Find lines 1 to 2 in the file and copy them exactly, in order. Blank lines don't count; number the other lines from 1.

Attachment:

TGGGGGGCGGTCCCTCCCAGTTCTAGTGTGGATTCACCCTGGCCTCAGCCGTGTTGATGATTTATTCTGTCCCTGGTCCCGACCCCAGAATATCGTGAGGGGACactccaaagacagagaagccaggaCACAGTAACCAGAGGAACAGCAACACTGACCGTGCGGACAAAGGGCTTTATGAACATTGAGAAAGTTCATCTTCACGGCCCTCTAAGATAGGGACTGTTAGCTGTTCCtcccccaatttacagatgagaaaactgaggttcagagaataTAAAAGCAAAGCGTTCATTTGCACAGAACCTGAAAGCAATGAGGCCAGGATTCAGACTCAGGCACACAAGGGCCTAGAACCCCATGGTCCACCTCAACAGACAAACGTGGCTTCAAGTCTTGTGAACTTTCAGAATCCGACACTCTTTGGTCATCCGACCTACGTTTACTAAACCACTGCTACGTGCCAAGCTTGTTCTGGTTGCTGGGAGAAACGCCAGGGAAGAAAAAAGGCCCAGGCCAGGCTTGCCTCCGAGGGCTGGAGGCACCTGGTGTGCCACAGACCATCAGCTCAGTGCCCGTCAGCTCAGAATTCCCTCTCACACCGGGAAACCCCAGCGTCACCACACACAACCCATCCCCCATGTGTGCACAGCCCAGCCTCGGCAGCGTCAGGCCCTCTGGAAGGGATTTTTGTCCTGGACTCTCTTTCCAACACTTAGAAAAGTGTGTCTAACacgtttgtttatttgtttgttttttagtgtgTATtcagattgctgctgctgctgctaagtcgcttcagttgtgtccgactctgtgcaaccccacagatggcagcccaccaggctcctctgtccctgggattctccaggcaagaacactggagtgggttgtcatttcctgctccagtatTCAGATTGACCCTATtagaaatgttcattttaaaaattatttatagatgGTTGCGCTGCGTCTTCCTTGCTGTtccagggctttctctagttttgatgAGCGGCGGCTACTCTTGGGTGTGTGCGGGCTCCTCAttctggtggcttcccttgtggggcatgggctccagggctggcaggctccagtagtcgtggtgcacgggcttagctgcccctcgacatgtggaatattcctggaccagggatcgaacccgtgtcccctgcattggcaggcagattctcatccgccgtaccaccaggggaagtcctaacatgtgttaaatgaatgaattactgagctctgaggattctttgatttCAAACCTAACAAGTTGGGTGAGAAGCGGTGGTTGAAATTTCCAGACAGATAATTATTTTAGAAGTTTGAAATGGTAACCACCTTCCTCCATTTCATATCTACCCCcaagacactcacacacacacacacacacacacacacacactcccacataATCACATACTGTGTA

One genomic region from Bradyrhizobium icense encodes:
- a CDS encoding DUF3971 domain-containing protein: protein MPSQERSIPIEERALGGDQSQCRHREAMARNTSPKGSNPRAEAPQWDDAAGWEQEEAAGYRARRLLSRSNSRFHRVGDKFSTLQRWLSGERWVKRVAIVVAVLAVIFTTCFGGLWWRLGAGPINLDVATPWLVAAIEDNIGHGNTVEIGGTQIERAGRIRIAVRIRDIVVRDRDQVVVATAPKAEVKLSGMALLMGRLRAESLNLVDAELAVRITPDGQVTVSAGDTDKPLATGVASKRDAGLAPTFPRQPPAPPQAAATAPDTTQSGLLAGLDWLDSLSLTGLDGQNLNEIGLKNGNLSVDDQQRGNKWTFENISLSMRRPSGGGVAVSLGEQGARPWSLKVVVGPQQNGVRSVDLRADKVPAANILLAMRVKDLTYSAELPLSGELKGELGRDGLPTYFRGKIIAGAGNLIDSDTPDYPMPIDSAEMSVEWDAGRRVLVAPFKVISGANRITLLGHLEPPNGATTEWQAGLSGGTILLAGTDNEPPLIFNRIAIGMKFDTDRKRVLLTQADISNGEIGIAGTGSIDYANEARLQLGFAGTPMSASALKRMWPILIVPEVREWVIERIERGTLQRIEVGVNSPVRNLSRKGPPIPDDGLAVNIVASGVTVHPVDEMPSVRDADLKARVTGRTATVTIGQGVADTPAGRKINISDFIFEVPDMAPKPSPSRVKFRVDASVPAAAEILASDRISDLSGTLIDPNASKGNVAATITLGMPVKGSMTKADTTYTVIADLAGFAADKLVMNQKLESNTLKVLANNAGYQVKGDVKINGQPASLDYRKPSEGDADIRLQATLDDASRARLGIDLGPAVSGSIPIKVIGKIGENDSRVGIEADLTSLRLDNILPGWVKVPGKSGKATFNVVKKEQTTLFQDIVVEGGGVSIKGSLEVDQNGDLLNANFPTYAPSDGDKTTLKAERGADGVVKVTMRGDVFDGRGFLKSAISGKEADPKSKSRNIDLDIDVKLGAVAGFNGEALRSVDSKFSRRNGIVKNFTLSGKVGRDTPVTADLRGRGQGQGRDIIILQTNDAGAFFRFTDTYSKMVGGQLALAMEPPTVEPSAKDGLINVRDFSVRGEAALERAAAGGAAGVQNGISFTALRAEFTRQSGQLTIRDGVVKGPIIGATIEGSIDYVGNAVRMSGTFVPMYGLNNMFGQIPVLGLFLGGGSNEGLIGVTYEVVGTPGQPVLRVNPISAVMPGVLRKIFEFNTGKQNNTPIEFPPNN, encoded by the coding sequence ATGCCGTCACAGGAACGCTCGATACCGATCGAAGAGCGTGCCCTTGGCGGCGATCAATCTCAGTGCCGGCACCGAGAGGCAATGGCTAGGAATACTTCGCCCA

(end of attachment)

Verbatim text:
TGGGGGGCGGTCCCTCCCAGTTCTAGTGTGGATTCACCCTGGCCTCAGCCGTGTTGATGATTTATTCTGTCCCTGGTCCCGACCCCAGAATATCGTGAGGGGACactccaaagacagagaagccaggaCACAGTAACCAGAGGAACAGCAACACTGACCGTGCGGACAAAGGGCTTTATGAACATTGAGAAAGTTCATCTTCACGGCCCTCTAAGATAGGGACTGTTAGCTGTTCCtcccccaatttacagatgagaaaactgaggttcagagaataTAAAAGCAAAGCGTTCATTTGCACAGAACCTGAAAGCAATGAGGCCAGGATTCAGACTCAGGCACACAAGGGCCTAGAACCCCATGGTCCACCTCAACAGACAAACGTGGCTTCAAGTCTTGTGAACTTTCAGAATCCGACACTCTTTGGTCATCCGACCTACGTTTACTAAACCACTGCTACGTGCCAAGCTTGTTCTGGTTGCTGGGAGAAACGCCAGGGAAGAAAAAAGGCCCAGGCCAGGCTTGCCTCCGAGGGCTGGAGGCACCTGGTGTGCCACAGACCATCAGCTCAGTGCCCGTCAGCTCAGAATTCCCTCTCACACCGGGAAACCCCAGCGTCACCACACACAACCCATCCCCCATGTGTGCACAGCCCAGCCTCGGCAGCGTCAGGCCCTCTGGAAGGGATTTTTGTCCTGGACTCTCTTTCCAACACTTAGAAAAGTGTGTCTAACacgtttgtttatttgtttgttttttagtgtgTATtcagattgctgctgctgctgctaagtcgcttcagttgtgtccgactctgtgcaaccccacagatggcagcccaccaggctcctctgtccctgggattctccaggcaagaacactggagtgggttgtcatttcctgctccagtatTCAGATTGACCCTATtagaaatgttcattttaaaaattatttatagatgGTTGCGCTGCGTCTTCCTTGCTGTtccagggctttctctagttttgatgAGCGGCGGCTACTCTTGGGTGTGTGCGGGCTCCTCAttctggtggcttcccttgtggggcatgggctccagggctggcaggctccagtagtcgtggtgcacgggcttagctgcccctcgacatgtggaatattcctggaccagggatcgaacccgtgtcccctgcattggcaggcagattctcatccgccgtaccaccaggggaagtcctaacatgtgttaaatgaatgaattactgagctctgaggattctttgatttCAAACCTAACAAGTTGGGTGAGAAGCGGTGGTTGAAATTTCCAGACAGATAATTATTTTAGAAGTTTGAAATGGTAACCACCTTCCTCCATTTCATATCTACCCCcaagacactcacacacacacacacacacacacacacacactcccacataATCACATACTGTGTA

One genomic region from Bradyrhizobium icense encodes: